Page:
The cool thing about the Lumecubes is that you don’t need to use it with the great iPhone app, where you can actually use them as external strobes for your iPhone (how fricking cool is that) but you can also use them on manual mode, with 10 settings between “ok it’s bright” to “oh my take those things away”, as mentioned I’ve been using two of them for some portraits and they really give a lot of light. Here is one quick example of Annewiek and some other casual people during Photokina shot with two of them.
As you probably know we are one of the distributors of Tethertools so we know some stuff before a show, and of the things that got me really excited was actually now introduced and called the case Air. Finally a really small usb device that makes shooting tethered wireless a breeze, at the moment only for Canon and Nikon, but me being a Tethertools distributor and ambassador trust me Sony will follow…. This is without a doubt a device that will take the market by storm because of it’s price and performance and the long battery life (6-9 hours). Of course it does much more just tether, it will also let you control your camera and do live view and the pricing…. around 158.00 euros (ex VAT) which is in my knowledge one of the best priced options on the market.
Both products I saw were definitely not new, but will change the way we work the coming weeks/months (I hope). The first is the ATEM, a product that has been on the market for quite some years and makes it possible to connect several HDMI/SDI cameras to a switcher which now can be controlled by their software or via the iPhone/ipad and outputs the signal via USB or HDMI. For us this will be great for the Digital classroom broadcasts, because we will feed the cameras into wire cast as one signal and only have to do PIP (Picture in Picture) and full screen and my desktop, so it makes it a lot more fool proof and less sensitive for problems. Anyway that’s an older product (but still wanted to mention it).
The other product is also older but somehow always flew under my radar until I saw it in action, and that’s DaVinci Resolve. Actually as I’m typing this I’m downloading it.
For all the videos we create (and we do A LOT) we now use a mix of Adobe Premiere and Final Cut Pro X, both product I love but both also have some flaws which we work around, mostly in grading and giving images a certain look. Both products also cost “a lot of money” especially if you don’t earn money from your videos.
The cool thing about DaVinci resolve is…. that it’s free.
And when you see what it can do…well it’s very hard to believe they offer it for free, so I’m downloading it now and will be testing it the coming weeks with new episodes of our videowebpodcasts and who knows……
Some small things
Photokina is always cool for the “weird” stuff, the Chinese manufacturers who sell stuff that is bordering on gadgets, stuff that I don’t trust and products where I go…. “mmmm I’ve seen that before” you can really score some good deals here, although buying it can be a REAL problem, often it’s a matter of pointing to an image, pointing towards yourself, holding your wallet and asking several times, “how much” or just showing money and looking like a big question mark….. I ended up with a new lens for my iPhone 7Plus for extreme wide-angle for 15.00 euros, and in all honestly it does work very well (me happy)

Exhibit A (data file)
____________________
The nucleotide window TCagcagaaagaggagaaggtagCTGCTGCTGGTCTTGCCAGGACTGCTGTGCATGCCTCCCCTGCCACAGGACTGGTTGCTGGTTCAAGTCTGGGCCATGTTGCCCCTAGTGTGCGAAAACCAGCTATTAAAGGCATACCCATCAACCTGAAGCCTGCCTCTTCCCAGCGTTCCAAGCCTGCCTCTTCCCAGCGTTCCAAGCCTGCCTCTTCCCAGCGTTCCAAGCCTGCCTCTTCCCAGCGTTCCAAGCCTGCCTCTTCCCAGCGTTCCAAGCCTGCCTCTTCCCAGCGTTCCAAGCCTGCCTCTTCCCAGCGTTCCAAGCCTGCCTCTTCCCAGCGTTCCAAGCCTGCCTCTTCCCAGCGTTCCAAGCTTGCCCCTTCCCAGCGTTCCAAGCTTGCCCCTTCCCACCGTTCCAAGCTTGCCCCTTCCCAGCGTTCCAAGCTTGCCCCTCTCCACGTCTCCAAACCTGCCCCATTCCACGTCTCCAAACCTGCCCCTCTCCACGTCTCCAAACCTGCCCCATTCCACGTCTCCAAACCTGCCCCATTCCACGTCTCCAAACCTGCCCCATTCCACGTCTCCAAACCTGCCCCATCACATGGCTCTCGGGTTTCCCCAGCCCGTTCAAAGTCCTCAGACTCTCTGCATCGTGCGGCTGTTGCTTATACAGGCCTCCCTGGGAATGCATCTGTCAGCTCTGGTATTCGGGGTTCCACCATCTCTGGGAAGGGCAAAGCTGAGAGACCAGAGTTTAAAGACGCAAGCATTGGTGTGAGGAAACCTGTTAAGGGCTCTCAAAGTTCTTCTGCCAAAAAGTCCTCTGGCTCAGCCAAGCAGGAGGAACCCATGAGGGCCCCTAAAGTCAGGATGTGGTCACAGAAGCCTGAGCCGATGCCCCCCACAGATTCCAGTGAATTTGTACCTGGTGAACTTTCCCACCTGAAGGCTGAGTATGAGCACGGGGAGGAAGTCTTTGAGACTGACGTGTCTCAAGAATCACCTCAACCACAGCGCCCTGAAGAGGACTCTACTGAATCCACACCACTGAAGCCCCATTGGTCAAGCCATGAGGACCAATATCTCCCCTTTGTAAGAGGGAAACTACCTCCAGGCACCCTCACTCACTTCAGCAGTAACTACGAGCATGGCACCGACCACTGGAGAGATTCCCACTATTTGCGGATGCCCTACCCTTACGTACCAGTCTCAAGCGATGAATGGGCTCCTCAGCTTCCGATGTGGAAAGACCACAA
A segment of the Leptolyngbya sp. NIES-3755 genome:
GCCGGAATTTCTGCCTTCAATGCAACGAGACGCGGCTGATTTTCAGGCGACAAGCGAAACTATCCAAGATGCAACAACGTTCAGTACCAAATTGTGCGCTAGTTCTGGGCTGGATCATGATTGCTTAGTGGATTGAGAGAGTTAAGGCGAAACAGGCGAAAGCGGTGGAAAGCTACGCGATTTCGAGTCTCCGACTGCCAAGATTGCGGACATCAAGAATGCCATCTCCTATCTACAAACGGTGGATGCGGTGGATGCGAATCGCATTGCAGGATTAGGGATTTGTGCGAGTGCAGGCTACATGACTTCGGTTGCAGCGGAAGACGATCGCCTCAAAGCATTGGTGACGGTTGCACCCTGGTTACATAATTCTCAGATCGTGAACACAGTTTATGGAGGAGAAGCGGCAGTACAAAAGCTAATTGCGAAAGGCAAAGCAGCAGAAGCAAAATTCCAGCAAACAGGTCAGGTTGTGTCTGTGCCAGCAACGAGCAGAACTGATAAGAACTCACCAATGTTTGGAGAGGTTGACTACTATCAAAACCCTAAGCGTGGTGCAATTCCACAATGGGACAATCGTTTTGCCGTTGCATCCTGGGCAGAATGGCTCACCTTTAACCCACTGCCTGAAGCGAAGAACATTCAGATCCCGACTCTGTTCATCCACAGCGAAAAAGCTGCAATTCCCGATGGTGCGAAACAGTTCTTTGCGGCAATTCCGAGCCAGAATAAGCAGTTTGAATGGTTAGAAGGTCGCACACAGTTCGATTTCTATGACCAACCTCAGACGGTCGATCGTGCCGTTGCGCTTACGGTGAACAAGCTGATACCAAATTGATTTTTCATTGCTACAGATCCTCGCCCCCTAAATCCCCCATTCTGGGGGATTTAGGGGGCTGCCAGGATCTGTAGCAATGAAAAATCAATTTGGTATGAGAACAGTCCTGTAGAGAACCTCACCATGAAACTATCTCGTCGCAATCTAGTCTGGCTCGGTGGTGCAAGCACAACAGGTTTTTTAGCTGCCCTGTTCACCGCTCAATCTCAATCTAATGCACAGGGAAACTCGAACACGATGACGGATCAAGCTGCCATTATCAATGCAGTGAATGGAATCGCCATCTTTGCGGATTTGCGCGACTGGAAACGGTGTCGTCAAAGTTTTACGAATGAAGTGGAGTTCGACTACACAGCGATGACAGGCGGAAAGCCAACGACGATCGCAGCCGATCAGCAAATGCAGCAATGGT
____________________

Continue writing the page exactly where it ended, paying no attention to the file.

We also bought a second wireless mic system on UHF for 150.00 which is a ridiculous low price, but we tested it on the tradeshow floor (before buying) and much to our surprise it worked flawlessly up to 40 meters,….. wow. And don’t worry I won’t be using it myself, I’m over the moon with our high-end senheiser, but for that kind of money I can 6 of the Chinese ones, we bought it for the spare occasions we have guests or if we want interaction with our models during live broadcasts, and for that kind of money… well you can’t really go wrong.
This was the first time for me I met the great people behind LedGo, a company that has been very good to Digital Classroom by helping us out with lighting, and are now using most of my images in their brochures and banners. We recently got their Fresnels and they are stunning. During Photokina I also took a long look at the rest of their line up and I must say that if you’re looking for led panels make sure to check out LedGo, i’ve seen a lot of competitors on Photokina and some are terrible, some are very good but will cost you an arm and a leg, and LedGo just seems to find the right balance between cost and great performance (highly recommended).
Good friends of us of course and always deliver cool new products, like a new landing plate for drones (in all honestly I couldn’t land on it if it was 1×1 mtr, but some can, and yeah I can fly a drone, just precision landing is tricky with the bouncing yneec) and Photokina saw the “semi-official” release of the “Frank Doorhof flash bender” which was great succes, so I’m very honored to have such an amazing product with my name on it, and even more that so many people asked for it and loved it.
Of course there are a lot of new lenses from Sigma, Lensbaby, Tamron etc. etc. But in all honestly I’m never that interested in a lens that is measurably sharper, or is a 500mm, but that’s very personal, I love the lenses I have and that’s what I use. I did see a very interesting 56mm at Lensbaby which I have to test soon 😀
And last, but certainly not least…..